A Totem Pole History: The Work of Lummi Carver Joe Hillaire

By Pauline Hillaire; Gregory P. Fields | Go to book overview

7 I Look to the Old People
Reflections on Joe Hillaire and Carving

SCOTT KADACH’ āAK’U JENSEN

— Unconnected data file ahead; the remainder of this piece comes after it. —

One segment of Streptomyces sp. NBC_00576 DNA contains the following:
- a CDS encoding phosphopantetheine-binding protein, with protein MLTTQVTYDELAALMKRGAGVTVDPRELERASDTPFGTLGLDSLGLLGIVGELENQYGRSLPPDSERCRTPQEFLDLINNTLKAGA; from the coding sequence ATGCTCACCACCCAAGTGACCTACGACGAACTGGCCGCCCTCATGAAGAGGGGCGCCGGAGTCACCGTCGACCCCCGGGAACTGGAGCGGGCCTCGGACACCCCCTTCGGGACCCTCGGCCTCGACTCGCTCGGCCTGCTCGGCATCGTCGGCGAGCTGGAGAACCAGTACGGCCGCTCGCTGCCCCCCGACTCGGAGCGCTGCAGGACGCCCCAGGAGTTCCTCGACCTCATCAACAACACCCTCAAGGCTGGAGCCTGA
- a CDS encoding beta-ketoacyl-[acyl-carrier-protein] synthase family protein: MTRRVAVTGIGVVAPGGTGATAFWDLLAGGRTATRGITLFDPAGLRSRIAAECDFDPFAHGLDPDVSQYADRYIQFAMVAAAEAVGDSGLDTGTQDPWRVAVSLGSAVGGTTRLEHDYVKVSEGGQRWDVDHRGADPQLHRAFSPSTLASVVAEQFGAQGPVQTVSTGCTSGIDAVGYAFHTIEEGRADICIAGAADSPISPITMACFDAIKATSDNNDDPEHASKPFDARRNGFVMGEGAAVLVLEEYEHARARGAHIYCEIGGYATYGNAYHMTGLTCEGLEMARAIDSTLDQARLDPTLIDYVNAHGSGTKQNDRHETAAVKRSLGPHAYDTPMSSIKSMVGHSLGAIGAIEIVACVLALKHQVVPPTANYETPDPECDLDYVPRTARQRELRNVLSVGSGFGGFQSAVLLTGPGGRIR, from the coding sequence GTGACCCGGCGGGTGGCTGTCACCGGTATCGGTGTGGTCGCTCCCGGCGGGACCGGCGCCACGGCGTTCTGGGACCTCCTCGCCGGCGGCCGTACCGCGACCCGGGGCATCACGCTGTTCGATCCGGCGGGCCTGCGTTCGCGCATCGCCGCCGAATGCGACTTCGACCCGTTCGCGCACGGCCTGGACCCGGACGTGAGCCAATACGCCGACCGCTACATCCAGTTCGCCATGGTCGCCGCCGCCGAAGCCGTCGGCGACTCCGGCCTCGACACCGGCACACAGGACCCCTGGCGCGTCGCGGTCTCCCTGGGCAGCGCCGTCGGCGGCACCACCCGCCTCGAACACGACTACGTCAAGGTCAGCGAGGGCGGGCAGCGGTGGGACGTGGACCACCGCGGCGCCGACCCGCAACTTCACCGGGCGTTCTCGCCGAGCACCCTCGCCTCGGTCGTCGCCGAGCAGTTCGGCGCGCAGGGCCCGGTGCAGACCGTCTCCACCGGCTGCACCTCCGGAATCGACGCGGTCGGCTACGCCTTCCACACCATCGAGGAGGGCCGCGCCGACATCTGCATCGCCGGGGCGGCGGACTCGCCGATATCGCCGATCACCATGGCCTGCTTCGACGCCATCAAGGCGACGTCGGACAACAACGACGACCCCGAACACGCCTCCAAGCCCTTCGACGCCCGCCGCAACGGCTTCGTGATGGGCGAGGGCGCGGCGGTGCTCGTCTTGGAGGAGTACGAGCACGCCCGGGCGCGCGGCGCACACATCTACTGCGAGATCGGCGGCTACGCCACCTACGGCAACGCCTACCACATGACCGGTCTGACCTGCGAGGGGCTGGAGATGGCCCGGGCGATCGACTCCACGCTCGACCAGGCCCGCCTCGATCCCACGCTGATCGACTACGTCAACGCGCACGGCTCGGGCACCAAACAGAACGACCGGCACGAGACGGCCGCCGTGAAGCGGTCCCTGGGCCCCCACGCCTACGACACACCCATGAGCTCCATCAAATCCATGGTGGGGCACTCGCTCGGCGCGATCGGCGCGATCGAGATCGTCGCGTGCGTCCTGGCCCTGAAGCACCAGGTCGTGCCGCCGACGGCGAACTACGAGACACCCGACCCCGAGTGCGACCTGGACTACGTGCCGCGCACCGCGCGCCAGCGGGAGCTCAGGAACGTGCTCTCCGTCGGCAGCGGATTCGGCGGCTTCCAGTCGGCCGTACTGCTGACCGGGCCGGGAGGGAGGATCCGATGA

ONE SUMMER DAY I WAS SITTING AT MY KITCHEN table and a sudden thought came into my head: “I’m going to carve a totem pole.” I was in my twenties, had worked many different jobs, and hadn’t felt fulfilled by any of them. This thought about carving was odd enough in that I had no experience with it and knew next to nothing about Northwest Coast art. Even stranger was that I got up from the table that day and went down to the Bellingham Art Museum and bought Bill Holm’s book Northwest Coast Indian Art, which at that time was a new book (now in its sixteenth printing). I went to the lumber yard and picked out some wood and then stopped by the hobby shop and bought some X-acto blades. First I tried carving some flat work with the inadequate tools I had chosen. I remember going up to the University of British Columbia, where Mungo Martin and Bill Reid were carving the beautiful totems that are still standing up there. I looked in the carving shed and saw their carving chips, which were as big as my hand, and it made me wonder, “What kind of tools are they using?” I went into the museum looking specifically at all the tools in its collection and then returned home

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